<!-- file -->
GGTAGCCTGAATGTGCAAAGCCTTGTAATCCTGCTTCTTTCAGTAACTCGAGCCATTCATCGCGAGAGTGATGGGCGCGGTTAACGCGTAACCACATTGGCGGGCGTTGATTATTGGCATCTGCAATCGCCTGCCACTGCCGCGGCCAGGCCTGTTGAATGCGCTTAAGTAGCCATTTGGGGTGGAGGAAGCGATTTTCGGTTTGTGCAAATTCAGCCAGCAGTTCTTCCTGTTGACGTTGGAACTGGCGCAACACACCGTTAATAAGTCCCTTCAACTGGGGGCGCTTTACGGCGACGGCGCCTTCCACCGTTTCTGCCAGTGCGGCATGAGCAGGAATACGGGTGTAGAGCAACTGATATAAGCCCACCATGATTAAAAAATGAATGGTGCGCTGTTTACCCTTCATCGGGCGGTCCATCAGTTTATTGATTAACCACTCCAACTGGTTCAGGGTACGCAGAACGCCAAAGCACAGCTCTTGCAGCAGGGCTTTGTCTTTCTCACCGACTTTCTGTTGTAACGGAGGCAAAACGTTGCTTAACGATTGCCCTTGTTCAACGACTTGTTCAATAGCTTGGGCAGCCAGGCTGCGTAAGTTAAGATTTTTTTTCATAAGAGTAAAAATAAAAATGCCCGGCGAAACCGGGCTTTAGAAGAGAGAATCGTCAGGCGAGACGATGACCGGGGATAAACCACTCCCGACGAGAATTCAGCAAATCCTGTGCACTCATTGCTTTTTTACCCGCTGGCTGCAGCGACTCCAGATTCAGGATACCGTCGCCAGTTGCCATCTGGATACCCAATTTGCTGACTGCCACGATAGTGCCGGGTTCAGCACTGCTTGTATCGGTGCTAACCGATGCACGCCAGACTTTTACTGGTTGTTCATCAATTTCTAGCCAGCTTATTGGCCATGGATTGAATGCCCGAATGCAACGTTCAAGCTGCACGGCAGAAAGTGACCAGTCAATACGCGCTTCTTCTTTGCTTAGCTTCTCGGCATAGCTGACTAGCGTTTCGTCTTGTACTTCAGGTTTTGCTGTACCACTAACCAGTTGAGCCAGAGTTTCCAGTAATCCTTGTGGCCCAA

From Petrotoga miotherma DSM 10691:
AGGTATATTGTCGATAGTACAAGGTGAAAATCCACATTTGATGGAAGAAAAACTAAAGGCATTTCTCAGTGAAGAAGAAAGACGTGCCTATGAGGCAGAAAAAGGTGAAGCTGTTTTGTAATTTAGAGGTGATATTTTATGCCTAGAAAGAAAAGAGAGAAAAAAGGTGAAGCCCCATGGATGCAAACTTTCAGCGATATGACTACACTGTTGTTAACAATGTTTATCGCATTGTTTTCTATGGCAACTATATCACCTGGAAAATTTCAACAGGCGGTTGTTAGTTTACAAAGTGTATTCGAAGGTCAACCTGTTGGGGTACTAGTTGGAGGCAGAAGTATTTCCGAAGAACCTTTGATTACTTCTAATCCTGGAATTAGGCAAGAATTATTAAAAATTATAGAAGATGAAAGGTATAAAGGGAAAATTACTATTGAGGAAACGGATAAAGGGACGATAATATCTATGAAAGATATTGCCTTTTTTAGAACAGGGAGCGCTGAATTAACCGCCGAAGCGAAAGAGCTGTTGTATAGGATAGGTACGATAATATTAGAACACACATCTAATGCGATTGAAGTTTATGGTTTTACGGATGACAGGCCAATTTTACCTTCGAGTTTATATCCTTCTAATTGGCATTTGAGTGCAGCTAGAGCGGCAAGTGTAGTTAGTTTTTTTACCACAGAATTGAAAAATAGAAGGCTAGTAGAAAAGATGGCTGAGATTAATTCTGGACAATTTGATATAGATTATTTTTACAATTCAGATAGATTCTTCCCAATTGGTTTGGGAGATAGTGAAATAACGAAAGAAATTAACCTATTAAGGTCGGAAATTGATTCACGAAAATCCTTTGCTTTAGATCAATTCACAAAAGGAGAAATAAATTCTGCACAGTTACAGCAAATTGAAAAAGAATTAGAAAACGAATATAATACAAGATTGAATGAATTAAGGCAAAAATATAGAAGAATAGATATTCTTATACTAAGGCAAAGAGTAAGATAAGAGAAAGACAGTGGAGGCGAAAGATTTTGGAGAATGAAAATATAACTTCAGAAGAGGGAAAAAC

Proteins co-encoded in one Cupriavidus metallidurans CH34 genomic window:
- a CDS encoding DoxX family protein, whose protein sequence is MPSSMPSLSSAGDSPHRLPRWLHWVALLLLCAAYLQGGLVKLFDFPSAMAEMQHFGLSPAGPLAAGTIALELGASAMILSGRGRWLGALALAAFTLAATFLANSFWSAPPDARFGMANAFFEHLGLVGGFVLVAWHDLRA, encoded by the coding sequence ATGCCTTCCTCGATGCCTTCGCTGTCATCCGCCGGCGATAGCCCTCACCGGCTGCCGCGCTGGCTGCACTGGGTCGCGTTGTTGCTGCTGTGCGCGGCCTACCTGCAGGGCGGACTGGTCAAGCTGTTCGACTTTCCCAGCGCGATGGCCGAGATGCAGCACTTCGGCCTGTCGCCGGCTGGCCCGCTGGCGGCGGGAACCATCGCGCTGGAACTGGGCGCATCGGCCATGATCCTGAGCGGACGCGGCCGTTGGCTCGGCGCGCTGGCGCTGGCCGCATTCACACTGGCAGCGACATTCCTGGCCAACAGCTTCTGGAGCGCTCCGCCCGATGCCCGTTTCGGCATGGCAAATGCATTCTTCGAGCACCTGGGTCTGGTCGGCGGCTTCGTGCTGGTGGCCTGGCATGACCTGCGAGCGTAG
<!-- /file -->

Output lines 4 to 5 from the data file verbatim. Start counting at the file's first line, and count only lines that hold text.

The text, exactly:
Proteins co-encoded in one Cupriavidus metallidurans CH34 genomic window:
- a CDS encoding DoxX family protein, whose protein sequence is MPSSMPSLSSAGDSPHRLPRWLHWVALLLLCAAYLQGGLVKLFDFPSAMAEMQHFGLSPAGPLAAGTIALELGASAMILSGRGRWLGALALAAFTLAATFLANSFWSAPPDARFGMANAFFEHLGLVGGFVLVAWHDLRA, encoded by the coding sequence ATGCCTTCCTCGATGCCTTCGCTGTCATCCGCCGGCGATAGCCCTCACCGGCTGCCGCGCTGGCTGCACTGGGTCGCGTTGTTGCTGCTGTGCGCGGCCTACCTGCAGGGCGGACTGGTCAAGCTGTTCGACTTTCCCAGCGCGATGGCCGAGATGCAGCACTTCGGCCTGTCGCCGGCTGGCCCGCTGGCGGCGGGAACCATCGCGCTGGAACTGGGCGCATCGGCCATGATCCTGAGCGGACGCGGCCGTTGGCTCGGCGCGCTGGCGCTGGCCGCATTCACACTGGCAGCGACATTCCTGGCCAACAGCTTCTGGAGCGCTCCGCCCGATGCCCGTTTCGGCATGGCAAATGCATTCTTCGAGCACCTGGGTCTGGTCGGCGGCTTCGTGCTGGTGGCCTGGCATGACCTGCGAGCGTAG